com • 24/7 Repair Service: 1-866-751-7378 .O. with all post sales support coming from the same facility whether it’s your application.com www.miyachi. and output data to meet the most stringent manufacturing standards. built-in quality monitors. CA 91017-7133 Tel: (626) 303-5676 • FAX: (626) 358-8048 • info@muc.miyachiunitek. Find out why more and more companies are turning to Miyachi Unitek for their solar manufacturing needs. Myrtle Ave. Typical Applications: • Ribbon to cells • Edge connectors to cells • Ribbon to ribbon interconnects • Buss bars • Junction box connections • Laser marking of thin film metal backing • Laser marking of silicon • Laser marking of aluminum panel frames • Laser welding of conductor strips to thin film metal backed cells We stand behind every system built to solve each manufacturing challenge. All of our welders feature closed loop power feedback. service. • P. or spares. Contact us today! Corporate Office: 1820 S. system engineering. Box 5033 • Monrovia.Equipment & Automation Solutions for the Solar Industry Miyachi Unitek offers a comprehensive range of both laser and resistance welding technologies for today's solar manufacturers.

with 3.697 230-watt residence halls. Contractor GES filled the corners of the triangle. and the planning team got to work on phase two. tilted 20 degrees. North Carolina 18 March 2011 SOLAR TODAY solartoday. Register online now for SOLAR 2011. they 6:13 certified 1 DanBihn. there was plenty of room for parking garage. there was plenty of room Larimer County landfill.5 million kilowatt-hours annually. facilities installed a wood-chip biomass boiler in by December 2009. The system was online Service (a CSU agency). With the Colorado State Forest feeding four locally built Advanced Energy inverters. but in retrospect. Dollard says. enough to provide 33 percent of the Foothills Campus’ annual energy use. Dollard says. 2011 • Raleigh. Visit www. and a ground-mount 57-kW system wide spacing between the tracking arrays. leeD aP have spaced the arrays closer.org Copyright © 2011 by the American Solar Energy Society Inc. on a 20-year contract.3 MW of the same modules on fixed frames. 2008. .com Grab your opportunity. the state legislature lifted the 2-MW cap on PV when the RPS was expanded to 20 percent (it now stands at 30 percent by 2020). Pe. This made construction easier andSOLAR2011_ad_STMar2011_Reg-v2:Layout 1 1/14/11 might PM Pagebuildings and is putting up six more. The university buys that power at a fixed rate from Fotowatio. the premier technical conference for solar energy and energy efficiency professionals in the U. driven by eight motors and support direct electric power generation. Register now. the university has six LEED Goldfor wide spacing between the tracking arrays. Dollard would like to put solar water-heating panels on the university’s swimming pools and the renewable energy credits. by Encore Electric at the Research Innovation Center. and the department is now investigating burning biogas out of the Because the project put 2 MW onto 15 acres. Contractor AMEC installed 8.innovators | carol Dollard. 2010 also saw installation of a 15. The Christman solar field can generate 8.75-kW PV rooftop array at the Behavioral Science Building and another 132-kW rooftop array on the Lake Street Because the project put 2 MW onto 15 acres.S. both by Bella Energy. Meanwhile. All rights reserved. Phase two went live in December.org Presented by American Solar Energy Society with North Carolina Sustainable Energy Association May 17–21. but capital is tight now. which would have made room for more capacity at the site.nationalsolarconference. As it happened. roughly another 15 acres. and most renewable incentives Trina silicon modules on single-axis trackers. — SETH MASIA obviated any shading issues. With traditional electric rates rising at about 6 percent annually. the entire project is expected to save the university millions.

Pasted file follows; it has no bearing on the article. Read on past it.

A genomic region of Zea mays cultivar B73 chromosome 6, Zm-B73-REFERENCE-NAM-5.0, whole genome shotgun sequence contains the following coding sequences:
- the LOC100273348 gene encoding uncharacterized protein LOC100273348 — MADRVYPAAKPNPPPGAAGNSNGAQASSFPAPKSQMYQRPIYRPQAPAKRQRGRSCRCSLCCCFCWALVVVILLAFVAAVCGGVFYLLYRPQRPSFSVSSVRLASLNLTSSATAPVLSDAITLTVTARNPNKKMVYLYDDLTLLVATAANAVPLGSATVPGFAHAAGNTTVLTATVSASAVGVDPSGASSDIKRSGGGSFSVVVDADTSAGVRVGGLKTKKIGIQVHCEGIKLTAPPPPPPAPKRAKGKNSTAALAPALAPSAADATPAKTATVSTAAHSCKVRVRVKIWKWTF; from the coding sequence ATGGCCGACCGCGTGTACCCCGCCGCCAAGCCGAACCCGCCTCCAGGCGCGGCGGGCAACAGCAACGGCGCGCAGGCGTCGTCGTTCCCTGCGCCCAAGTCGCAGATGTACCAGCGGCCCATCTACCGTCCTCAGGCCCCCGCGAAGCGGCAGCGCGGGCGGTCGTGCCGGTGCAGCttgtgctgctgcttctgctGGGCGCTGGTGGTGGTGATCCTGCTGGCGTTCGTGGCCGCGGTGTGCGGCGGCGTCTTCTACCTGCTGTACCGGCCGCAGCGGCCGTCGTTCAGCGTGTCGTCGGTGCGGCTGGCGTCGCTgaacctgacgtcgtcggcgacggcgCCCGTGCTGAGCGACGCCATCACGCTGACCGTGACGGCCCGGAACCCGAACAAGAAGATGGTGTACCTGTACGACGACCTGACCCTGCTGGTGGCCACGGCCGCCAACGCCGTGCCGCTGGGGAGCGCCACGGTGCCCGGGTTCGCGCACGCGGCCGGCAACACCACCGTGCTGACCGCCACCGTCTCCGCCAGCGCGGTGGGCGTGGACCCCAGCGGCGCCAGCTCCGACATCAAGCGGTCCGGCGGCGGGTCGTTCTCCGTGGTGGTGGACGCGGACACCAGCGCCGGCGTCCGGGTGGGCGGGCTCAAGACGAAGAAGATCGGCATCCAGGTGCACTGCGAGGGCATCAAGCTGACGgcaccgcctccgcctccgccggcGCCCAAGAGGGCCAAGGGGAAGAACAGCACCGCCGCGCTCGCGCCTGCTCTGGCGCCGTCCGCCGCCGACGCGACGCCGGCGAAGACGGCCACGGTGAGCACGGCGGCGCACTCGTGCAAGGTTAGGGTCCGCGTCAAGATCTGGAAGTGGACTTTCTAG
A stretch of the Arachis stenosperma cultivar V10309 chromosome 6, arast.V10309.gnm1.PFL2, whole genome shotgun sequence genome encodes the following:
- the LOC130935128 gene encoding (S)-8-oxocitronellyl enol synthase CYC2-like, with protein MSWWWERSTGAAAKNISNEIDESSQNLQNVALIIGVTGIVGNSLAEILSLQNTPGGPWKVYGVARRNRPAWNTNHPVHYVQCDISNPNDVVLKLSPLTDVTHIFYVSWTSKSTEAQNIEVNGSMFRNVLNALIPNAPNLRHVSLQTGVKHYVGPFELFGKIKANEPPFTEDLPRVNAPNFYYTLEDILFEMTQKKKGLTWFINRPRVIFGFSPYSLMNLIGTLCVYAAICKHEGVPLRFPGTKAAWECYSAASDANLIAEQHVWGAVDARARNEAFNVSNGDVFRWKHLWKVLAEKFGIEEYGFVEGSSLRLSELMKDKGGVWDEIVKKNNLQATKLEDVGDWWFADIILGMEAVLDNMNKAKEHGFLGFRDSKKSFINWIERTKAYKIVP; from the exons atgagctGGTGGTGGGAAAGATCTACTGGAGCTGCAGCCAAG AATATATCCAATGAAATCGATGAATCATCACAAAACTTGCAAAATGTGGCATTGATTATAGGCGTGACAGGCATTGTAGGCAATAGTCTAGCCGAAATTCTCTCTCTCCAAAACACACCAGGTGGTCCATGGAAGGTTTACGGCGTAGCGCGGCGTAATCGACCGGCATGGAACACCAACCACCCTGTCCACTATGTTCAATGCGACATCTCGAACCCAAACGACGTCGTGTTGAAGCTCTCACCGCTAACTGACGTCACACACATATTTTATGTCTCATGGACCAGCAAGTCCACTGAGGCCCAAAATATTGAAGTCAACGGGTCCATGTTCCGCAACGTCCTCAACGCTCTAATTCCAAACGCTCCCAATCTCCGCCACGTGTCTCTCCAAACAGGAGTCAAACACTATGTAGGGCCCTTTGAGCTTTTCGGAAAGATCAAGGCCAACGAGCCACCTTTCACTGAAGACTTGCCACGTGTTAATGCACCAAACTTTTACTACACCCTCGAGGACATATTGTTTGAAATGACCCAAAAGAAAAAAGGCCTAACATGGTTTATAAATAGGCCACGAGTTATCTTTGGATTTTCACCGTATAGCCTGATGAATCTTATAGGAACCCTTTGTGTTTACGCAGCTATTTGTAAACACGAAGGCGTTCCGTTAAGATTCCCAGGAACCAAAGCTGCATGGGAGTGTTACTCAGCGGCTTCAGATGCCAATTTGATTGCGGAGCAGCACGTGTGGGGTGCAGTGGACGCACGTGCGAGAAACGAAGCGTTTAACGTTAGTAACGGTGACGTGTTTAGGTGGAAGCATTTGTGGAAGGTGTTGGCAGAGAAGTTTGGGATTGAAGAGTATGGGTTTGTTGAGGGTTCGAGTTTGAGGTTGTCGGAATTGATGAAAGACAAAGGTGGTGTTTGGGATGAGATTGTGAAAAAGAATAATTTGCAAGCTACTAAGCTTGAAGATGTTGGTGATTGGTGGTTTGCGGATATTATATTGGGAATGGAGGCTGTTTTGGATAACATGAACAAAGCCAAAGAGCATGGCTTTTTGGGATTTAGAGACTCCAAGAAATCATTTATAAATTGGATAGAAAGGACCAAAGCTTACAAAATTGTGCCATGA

MitsubishiElectricSolar. we’ve also improved the cell e ciency to bring you more power per square foot. In our new UJ6 series. Mitsubishi Electric PV modules have some of the most innovative safety features in the industry including a triple-layer junction box.com call 714-236-6137 or visit www. a 25-year power output warranty.com . 100% lead-free solder. and are known for their exceptional quality and reliability. Mitsubishi Electric PV modules have one of the highest PTC ratings in the industry and are well known for exceeding power output expectations in real life conditions. Introducing the UJ6 module series from Mitsubishi Electric 212 to 235 watts With the solar industry shifting its focus from $/W to $/kWh. It’s all about $/kWh now. we’ve not only increased the number of cells per module from 50 to 60. The new modules range in size from 212 watts to 235 watts and are designed for roof mount or ground mount commercial installations. a module’s real-life energy performance is extremely important.3% power tolerance. and a back protection bar for extra support.$/W is soooo 2008. For more information please email pv@meus.mea. All of our PV modules have a tight +/.